Remember Kosovo? Back in 1999, NATO bombed Serbia back to the stone age to end what we were all told was a brutal Serb repression of the Kosovo Albanians living in this scrap of land somewhere far off in a corner of the world called the Balkans.
Well on Saturday, the "Ghandi of the Balkans", as the media dubbed Ibrahim Rugova, died at 61 from lung cancer; he was a chain smoker. This bumbling professor, and poet, best known for his signature scarves, worked tirelessly to free his Albanian brothers from Serb oppression, or so reads the official hagiography likely to take up lots of print in the West. Ironically, it's not what Rugova did, but what he didn't do or say that made him a hero to his people. In a land where gunrunners, drug traffickers and sundry miscreants hold power, it's no wonder that Rugova, in comparison, looked like a saint. Oh yeah, he was also a Western stooge, patsy, quisling, pick your pejorative.
But still better, nevertheless, than the KLA retreads who have stashed away their Kalashnikovs and fatigues and taken up briefcases and suits to become respectable politicians. The KLA was once called a terrorist organization -- involved in everything from gun-running, drug trafficking and prostitution -- by the State Department but became respectable rebels when pursuing Western goals namely to weaken what was left of Yugoslavia. Many of their crimes have been forgotten, or airbrushed away. Not all. Kosovo's former Prime Minister Ramush Haradinaj is one of the few former KLA leaders to face war crime charges at The Hague, 37 of 'em, from murder to rape. Back at home in Kosovo, however, he's a 'hero."
Today, Kosovo is a mob-run anarchical playground, with U.N. soldiers and bureaucrats sitting on the sidelines dazed and confused wondering what they have wrought and trying to figure out how to get the hell out of there.... sort of.
Betcha didn't know the U.S. has a huuuge military camp-cum-community in Kosovo. Yep. It's called Camp Bondsteel. And it's immense, 775-acres big. Houses up to 5,000 U.S. soldiers has gyms, a mall and a friggen Burger King! The ultimate military suburb.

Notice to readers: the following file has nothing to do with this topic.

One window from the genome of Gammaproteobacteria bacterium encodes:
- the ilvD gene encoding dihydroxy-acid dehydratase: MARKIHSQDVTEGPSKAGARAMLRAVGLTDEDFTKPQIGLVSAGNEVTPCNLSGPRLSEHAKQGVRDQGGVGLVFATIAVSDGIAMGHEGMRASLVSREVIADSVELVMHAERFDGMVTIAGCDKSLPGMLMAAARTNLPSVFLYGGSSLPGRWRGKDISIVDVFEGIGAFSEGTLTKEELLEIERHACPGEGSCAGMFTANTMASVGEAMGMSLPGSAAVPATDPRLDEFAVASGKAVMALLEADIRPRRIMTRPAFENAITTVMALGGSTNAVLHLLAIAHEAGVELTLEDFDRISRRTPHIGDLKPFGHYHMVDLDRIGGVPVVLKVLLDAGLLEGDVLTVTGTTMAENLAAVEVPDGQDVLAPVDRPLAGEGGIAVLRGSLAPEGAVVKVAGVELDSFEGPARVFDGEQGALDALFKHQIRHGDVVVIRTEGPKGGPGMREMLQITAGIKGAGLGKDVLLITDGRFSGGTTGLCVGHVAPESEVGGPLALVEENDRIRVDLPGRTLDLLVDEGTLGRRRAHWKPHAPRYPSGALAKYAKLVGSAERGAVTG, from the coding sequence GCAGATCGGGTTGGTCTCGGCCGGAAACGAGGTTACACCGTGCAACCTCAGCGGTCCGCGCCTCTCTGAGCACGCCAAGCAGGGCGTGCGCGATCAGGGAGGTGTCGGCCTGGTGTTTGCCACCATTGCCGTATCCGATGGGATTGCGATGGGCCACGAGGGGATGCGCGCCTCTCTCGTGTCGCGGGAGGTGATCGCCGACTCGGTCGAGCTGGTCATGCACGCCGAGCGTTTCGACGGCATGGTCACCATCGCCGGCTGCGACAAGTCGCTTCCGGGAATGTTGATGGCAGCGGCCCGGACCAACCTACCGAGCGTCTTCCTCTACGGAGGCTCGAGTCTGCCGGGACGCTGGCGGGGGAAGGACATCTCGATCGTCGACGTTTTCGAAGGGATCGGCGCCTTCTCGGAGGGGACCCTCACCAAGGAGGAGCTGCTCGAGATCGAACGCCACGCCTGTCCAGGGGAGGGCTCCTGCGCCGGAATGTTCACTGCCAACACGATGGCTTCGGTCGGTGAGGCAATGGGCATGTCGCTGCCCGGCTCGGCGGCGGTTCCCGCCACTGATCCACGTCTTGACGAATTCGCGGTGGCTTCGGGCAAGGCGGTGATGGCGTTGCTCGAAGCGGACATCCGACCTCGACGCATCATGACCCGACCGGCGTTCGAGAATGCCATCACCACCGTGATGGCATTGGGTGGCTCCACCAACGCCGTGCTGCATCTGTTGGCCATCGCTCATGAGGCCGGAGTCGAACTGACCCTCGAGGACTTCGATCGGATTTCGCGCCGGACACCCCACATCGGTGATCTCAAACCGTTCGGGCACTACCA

And wouldn't you know it, it also happens to be built in the path of the Albanian-Macedonian-Bulgarian Oil (Ambo) Trans-Balkan pipeline, the pipeline connecting the oil-rich Caspian Sea region to the rest of the world. The initial feasibility project for Ambo was done by KBR, that's Kellogg, Brown & Root, a subsidiary of everyone's favorite corporation -- especially Dick Cheney -- Haliburton. By the way, KBR built Camp Bondsteel.
There are some other goodies in Kosovo as well, namely the vast Trepca mines, some of the richest mineral deposits in the world. After Hitler captured them in 1940, the mines supplied German munition factories with 40 percent of their lead. Miraculously, during 37,000 sorties by NATO bombers in 1999 Trepca remained untouched, whereas other branches of industry were destroyed with deadly precision. This is major war bootie. Shortly after the invasion, NATO troops swooped in, took control of Trepca, which were later turned over to the Washington Group, a large U.S. defense contractor with partners in France and Sweden. At least the looting gets spread out a bit.
Like Trepca, the U.N. has ruled Kosovo since 1999, and now is about to go through the theatrics of 'debating' Kosovo's future. The Albanians, the Europeans and Americans want it yanked away from Serbia. There's only one problem some Serbs are still left and some allowances will have to be made to them. Whatever results, a few things are clear: one, Kosovo will be forever dominated by the West (read U.S.) ; two, Camp Bondsteel ain't going nowhere and will serve as a perfect means to project U.S. power not only in the Balkans but beyond, like the Caspian basin, three the mineral riches Kosovo does have will be safely in the hands of the Western corporations. Aren't humanitarian missions fun?